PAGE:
I wanted to be a Vermont country doctor but got waylaid by three little girls, sisters from an Amish family, who suffered from a rare, degenerative disease called pantothenate kinase-associated neurodegeneration (PKAN). My heart broke for them, and I wanted to help, so I found myself digging into genetic research. Had you told me I would end up a research scientist, I would have laughed, but I landed in the right place.
Path to Bryn Mawr
My mother suggested that I interview with Bryn Mawr. I liked it immediately, though my decision to attend was less about Bryn Mawr and more because it was far from home and not what my family expected me to do, which was to attend Stanford, where my father taught and my brother and sister were going. That said, it was one of the best decisions I ever made. It’s a small school where I got a lot of attention, was challenged by a great faculty, and took full advantage of the Bi-College relationship with Haverford College. It was the right choice for me.
Radnor. I only lived there during my freshman year, but the friends I made
are still among my closest.
Volleyball all four years, during the “kilt phase” in Bryn Mawr Athletics.
Your Work Today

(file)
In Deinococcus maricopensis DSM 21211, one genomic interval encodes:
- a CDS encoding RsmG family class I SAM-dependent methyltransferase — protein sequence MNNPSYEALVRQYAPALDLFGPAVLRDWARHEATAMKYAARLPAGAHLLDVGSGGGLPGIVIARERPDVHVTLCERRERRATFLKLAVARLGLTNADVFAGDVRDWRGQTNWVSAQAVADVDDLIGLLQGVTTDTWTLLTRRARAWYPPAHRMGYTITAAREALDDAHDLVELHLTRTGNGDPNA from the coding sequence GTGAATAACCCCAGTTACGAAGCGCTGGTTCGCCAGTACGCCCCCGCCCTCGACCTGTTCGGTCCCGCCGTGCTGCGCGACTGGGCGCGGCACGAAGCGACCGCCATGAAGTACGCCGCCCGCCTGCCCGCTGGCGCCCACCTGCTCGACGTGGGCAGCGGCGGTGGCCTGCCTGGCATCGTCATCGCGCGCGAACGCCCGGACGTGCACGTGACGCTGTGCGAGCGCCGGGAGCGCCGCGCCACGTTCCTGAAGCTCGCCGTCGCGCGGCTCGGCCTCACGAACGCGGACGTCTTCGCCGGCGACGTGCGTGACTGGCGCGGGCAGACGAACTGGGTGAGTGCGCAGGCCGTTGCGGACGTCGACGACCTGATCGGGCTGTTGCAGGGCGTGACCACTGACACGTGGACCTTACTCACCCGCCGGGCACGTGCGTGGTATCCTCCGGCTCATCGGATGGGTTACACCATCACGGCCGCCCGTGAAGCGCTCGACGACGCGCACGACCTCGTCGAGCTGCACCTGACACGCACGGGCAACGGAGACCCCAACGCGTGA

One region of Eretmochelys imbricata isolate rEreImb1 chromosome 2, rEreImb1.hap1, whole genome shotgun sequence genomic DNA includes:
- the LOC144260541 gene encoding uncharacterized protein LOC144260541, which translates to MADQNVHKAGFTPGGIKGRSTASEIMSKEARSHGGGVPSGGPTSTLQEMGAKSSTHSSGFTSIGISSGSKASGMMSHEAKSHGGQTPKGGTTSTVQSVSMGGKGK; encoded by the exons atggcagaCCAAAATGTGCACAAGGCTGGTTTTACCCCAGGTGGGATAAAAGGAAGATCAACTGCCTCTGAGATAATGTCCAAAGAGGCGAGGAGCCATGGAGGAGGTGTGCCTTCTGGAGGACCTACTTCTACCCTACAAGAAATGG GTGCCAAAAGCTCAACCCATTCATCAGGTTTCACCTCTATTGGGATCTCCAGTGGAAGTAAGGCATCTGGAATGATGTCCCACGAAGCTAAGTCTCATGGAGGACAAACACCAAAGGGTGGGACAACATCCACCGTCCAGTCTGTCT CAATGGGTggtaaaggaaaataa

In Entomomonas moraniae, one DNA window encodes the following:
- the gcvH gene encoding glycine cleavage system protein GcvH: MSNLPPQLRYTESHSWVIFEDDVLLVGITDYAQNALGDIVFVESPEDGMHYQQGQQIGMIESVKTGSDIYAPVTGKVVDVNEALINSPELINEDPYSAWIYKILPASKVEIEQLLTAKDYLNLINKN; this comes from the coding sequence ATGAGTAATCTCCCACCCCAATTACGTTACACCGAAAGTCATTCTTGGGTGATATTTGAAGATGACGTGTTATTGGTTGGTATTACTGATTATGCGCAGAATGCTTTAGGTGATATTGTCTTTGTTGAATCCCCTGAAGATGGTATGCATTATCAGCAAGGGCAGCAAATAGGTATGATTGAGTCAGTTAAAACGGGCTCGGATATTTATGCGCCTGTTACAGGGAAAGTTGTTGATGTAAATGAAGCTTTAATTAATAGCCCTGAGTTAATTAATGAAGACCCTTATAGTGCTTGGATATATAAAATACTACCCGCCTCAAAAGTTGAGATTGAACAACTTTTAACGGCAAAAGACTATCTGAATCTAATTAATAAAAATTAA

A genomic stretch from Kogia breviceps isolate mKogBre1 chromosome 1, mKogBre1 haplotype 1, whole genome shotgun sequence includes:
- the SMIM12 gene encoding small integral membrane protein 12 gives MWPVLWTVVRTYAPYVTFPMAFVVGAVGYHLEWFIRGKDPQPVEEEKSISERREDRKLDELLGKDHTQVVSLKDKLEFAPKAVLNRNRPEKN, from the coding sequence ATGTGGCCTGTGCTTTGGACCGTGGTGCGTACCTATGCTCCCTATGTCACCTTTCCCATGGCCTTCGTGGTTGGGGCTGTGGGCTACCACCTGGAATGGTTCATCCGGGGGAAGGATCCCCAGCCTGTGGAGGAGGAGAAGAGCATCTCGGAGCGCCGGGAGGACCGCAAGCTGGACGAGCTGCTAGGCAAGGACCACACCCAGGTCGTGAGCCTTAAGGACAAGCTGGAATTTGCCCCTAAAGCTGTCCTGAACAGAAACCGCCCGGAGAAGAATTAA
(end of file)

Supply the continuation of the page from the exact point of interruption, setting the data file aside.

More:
I have dedicated my career to finding a therapy for PKAN, the most common form of a group of disorders known as neurodegeneration with brain iron accumulation. Those sisters were from an extended family with about 10 children who were afflicted. My colleagues and I went gene-by-gene in their genetic line—this was before the Human Genome Project—and
once we isolated the mutation, we developed a therapy that’s been successful in animals, and we’re gearing up for human studies. Our goal is to change the outcome of this disease.
How did Bryn Mawr influence your work?
I learned to value my intellect. That’s not always encouraged in women. Even today, as a respected scientist and chair of an academic department, I still find myself having to occasionally elbow my way into a conversation between two male colleagues. And I do it with confidence because Bryn Mawr took that factor out of the equation during my formative years and prepared me to blaze paths. That is a strength of a women’s college.
How do You Defy Expectation?
We’re pursuing this research with grants and philanthropy and explicitly without involvement of the pharmaceutical industry. Our goal is for this therapy to reach the people who need it as soon as possible and without regard to profit. We believe that’s the right thing to do. For me, it stems from a social conscience nurtured at Bryn Mawr.
I had planned to retire once this disease is cured but now have others I want to tackle.
Learn more about Susan’s research at NBIAcure.
Photography by Penelope Hogarth, Professor of Molecular and Medical Genetics and of Neurology, OHSU.